Why Ask Why? To Get Motivated!

Last week, we began with Pam and Peggy's first dictum: GET UP BEFORE THE FAMILY, SHOWER and DRESS!

This week? We need to take a look at our situation and our motivation. While P&P don't mention these techniques in their books, I learned them from one of their seminars, and these two concepts serve you well.

The task is simple. First, our situation. Take a 3-by-5 card and turn it on end, long-ways. Date the top. Then list five things in your life that are bugging you.

No rules here! They can be as simple (ha!) as a full ironing basket or as complex as a nagging desire to go back to school; as straight-forward as a heaped-up desktop or counter, or as daunting as "every single closet in our house is stuffed full of JUNK!"

Just five things, though--our generous and energetic S.H.E.™ imaginations sometimes lead us astray! No, just make your list, with a little thought, then put it to one side.

The second half of the analysis is not really a P&P technique, but something of value, nonetheless. Make another list on another 3-by-5; this time, list five reasons/things/hopes/dreams that you want to achieve by getting organized.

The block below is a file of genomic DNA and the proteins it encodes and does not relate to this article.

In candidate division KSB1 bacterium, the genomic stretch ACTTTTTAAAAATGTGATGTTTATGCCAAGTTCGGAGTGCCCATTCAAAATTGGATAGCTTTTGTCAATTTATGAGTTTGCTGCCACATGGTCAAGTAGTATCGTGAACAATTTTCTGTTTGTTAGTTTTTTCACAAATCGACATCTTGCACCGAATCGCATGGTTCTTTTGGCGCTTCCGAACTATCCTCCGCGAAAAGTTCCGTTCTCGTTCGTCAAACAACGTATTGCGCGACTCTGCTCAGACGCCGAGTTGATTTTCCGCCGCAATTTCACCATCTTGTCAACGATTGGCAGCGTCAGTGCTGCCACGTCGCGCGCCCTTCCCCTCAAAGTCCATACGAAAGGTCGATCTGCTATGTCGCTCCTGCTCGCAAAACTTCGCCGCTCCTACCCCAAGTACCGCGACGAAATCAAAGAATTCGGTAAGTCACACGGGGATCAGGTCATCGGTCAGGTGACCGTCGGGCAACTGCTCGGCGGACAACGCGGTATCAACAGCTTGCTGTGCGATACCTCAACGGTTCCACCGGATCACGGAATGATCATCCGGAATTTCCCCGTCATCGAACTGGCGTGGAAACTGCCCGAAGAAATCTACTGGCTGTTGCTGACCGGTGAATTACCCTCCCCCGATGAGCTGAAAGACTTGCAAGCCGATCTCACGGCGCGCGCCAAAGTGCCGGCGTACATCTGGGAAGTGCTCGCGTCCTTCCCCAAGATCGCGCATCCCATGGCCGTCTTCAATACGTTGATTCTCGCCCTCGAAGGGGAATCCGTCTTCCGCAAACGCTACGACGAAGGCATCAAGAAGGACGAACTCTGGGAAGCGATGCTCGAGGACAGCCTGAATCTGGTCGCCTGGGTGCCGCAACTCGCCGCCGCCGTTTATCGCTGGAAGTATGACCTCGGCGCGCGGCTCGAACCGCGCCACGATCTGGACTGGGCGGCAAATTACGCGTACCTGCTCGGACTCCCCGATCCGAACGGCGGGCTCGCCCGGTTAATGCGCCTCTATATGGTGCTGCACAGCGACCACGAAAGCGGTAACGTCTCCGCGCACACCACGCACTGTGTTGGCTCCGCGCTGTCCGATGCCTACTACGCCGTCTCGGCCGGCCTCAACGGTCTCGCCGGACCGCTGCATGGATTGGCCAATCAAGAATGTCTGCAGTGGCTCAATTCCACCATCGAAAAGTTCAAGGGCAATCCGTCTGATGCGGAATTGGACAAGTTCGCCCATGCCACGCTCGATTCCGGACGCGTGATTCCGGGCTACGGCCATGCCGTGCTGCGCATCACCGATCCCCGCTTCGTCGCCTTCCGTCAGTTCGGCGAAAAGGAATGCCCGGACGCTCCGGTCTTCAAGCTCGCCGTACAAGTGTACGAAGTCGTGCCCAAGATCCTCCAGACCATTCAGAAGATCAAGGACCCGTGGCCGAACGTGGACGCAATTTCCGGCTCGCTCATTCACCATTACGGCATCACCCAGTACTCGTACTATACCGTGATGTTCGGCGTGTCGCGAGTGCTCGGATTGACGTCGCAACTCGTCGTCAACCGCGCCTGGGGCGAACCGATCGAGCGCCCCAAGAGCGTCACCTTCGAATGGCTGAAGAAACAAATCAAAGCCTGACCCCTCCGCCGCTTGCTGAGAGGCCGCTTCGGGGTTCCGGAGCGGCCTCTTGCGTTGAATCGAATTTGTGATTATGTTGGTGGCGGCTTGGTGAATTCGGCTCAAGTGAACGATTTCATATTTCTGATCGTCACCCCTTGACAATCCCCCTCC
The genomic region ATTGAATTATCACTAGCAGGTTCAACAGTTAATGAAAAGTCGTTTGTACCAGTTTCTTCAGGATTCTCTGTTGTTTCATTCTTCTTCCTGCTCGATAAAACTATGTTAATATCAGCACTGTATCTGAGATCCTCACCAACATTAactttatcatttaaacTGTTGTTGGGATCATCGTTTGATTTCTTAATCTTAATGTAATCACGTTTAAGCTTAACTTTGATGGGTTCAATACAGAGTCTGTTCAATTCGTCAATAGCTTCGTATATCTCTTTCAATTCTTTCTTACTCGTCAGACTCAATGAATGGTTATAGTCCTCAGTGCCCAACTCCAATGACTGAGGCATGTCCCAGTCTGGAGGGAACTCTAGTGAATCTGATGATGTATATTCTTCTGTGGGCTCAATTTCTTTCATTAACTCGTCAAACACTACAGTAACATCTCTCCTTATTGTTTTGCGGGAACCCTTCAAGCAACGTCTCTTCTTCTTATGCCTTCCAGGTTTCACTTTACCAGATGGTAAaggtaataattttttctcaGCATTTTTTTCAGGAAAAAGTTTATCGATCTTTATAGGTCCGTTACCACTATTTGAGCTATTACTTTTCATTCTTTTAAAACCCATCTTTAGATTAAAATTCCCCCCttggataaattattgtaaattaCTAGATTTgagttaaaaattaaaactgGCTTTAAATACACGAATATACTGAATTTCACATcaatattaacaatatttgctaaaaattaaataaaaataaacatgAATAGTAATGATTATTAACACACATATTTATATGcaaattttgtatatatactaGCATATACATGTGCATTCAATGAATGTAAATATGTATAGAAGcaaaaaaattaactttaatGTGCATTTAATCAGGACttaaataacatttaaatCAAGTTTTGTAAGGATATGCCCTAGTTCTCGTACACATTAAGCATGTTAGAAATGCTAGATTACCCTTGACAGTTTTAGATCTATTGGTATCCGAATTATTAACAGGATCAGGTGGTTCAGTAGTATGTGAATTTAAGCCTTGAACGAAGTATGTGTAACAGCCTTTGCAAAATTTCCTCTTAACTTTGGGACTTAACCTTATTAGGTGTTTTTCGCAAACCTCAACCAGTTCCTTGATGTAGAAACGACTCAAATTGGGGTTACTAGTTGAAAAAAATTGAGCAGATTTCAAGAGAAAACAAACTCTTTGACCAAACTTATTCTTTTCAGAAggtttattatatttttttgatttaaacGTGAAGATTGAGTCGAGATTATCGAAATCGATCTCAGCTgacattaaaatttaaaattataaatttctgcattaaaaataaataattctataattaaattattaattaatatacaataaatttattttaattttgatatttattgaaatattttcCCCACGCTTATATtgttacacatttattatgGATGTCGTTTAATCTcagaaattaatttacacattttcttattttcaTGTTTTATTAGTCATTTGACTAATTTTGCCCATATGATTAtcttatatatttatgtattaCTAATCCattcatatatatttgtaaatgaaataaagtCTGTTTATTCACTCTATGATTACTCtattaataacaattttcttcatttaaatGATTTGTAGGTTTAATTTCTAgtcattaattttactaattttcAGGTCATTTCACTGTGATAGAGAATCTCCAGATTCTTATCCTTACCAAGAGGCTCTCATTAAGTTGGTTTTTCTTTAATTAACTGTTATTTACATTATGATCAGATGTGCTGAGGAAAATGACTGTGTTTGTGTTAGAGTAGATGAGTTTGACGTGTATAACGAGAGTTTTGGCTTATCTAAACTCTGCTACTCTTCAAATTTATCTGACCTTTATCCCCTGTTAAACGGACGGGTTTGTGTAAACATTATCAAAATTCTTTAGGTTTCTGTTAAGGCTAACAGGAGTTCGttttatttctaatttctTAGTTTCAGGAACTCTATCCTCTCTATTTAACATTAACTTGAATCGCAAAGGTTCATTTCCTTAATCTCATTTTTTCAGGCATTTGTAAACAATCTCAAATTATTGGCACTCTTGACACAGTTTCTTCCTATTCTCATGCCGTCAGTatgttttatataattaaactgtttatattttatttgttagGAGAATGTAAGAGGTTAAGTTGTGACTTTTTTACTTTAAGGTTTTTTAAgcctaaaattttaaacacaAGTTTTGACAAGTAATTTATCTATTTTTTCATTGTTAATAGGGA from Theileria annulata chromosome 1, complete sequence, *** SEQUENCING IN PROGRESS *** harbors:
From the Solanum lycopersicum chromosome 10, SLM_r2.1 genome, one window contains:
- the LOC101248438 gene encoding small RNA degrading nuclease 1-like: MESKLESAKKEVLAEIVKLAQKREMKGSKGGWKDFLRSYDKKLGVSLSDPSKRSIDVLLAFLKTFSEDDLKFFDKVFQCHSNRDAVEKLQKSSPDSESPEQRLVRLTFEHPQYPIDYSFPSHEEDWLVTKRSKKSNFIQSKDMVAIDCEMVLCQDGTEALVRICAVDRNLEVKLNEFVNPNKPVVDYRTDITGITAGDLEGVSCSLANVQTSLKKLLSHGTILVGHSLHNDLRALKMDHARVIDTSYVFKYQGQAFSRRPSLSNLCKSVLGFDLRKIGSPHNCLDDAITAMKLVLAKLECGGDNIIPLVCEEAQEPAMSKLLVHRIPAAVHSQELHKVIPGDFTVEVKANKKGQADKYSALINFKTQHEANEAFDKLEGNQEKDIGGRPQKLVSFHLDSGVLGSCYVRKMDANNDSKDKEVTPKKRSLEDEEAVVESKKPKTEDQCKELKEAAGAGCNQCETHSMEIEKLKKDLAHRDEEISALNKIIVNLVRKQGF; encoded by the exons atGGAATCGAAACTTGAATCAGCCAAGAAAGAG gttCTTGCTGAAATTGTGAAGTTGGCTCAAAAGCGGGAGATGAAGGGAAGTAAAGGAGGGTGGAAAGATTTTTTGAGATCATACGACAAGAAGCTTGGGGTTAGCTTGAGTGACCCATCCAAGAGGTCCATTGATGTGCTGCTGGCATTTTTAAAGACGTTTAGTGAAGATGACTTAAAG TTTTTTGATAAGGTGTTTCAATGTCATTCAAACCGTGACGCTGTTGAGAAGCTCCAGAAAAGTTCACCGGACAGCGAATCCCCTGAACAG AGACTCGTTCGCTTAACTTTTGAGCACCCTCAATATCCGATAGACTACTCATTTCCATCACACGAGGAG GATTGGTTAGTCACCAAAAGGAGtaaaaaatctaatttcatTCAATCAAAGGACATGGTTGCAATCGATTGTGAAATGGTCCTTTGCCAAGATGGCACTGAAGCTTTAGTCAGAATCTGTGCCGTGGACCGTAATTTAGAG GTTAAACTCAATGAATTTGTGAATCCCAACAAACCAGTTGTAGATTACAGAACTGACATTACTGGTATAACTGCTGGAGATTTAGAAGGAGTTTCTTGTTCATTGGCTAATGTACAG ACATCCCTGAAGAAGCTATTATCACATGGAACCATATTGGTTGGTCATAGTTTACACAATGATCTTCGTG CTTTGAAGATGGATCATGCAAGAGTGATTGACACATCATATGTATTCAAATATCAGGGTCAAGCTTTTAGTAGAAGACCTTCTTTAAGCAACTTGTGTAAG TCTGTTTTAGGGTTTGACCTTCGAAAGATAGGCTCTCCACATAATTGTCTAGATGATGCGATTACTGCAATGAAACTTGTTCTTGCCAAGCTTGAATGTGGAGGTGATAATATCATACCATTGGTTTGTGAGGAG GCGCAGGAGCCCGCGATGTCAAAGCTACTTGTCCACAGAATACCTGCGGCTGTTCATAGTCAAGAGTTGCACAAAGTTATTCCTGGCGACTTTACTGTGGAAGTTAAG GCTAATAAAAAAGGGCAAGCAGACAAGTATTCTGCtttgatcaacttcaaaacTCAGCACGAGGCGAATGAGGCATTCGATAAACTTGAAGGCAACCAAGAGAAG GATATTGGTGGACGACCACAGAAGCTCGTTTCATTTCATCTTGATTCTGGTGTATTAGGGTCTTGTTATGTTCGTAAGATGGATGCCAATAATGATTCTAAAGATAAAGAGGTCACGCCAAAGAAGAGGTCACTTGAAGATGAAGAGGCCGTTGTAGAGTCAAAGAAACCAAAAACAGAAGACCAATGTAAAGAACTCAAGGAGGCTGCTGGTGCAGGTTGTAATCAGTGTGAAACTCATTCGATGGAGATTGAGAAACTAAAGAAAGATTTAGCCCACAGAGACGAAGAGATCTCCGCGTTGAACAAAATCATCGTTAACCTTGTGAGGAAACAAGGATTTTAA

Some of mine?

  1. No more hour-long searches through stacks of paper looking for that one form our accountant needs.
  2. Actually being able to wear my summer clothes during the summer--freeing them from the ironing basket in time to keep from wearing the same few things.
  3. Not being faced with dirty dishes and a trashed family room first thing in the morning before I've had my coffee.
  4. Ending time-eating daily store runs, errand runs, bank runs, cleaning runs or office supply runs; I want to consolidate out-of-house trips during the summer heat.

I want to repeat number five: MORE TIME FOR ME!!!! That is the bottom line!

Think about it. If you invested ten minutes per week in a menu plan, you'd save about 3 hours a week of defrost madness. If ironing was in control, there wouldn't be anymore desperate evenings (like mine last night) spending 30 minutes searching desperately through my closet for something to wear out to dinner.

But this is my motivator. Time. Time to write, to learn new computer skills, to work on teddy bears, to sew, to read, to idle with my husband.

Your motivator may be entirely different, but you must identify it. Perhaps it's to "show" a critical mother or shove a snooty sister's "neener-neener" up her nose sideways!

You may want a more serene, happy home environment. Is hospitality your special interest--but the clean-up effort undercuts your good intentions?

Whatever the reason, get it on that card, and use it to shore up your new resolve to . . . get organized!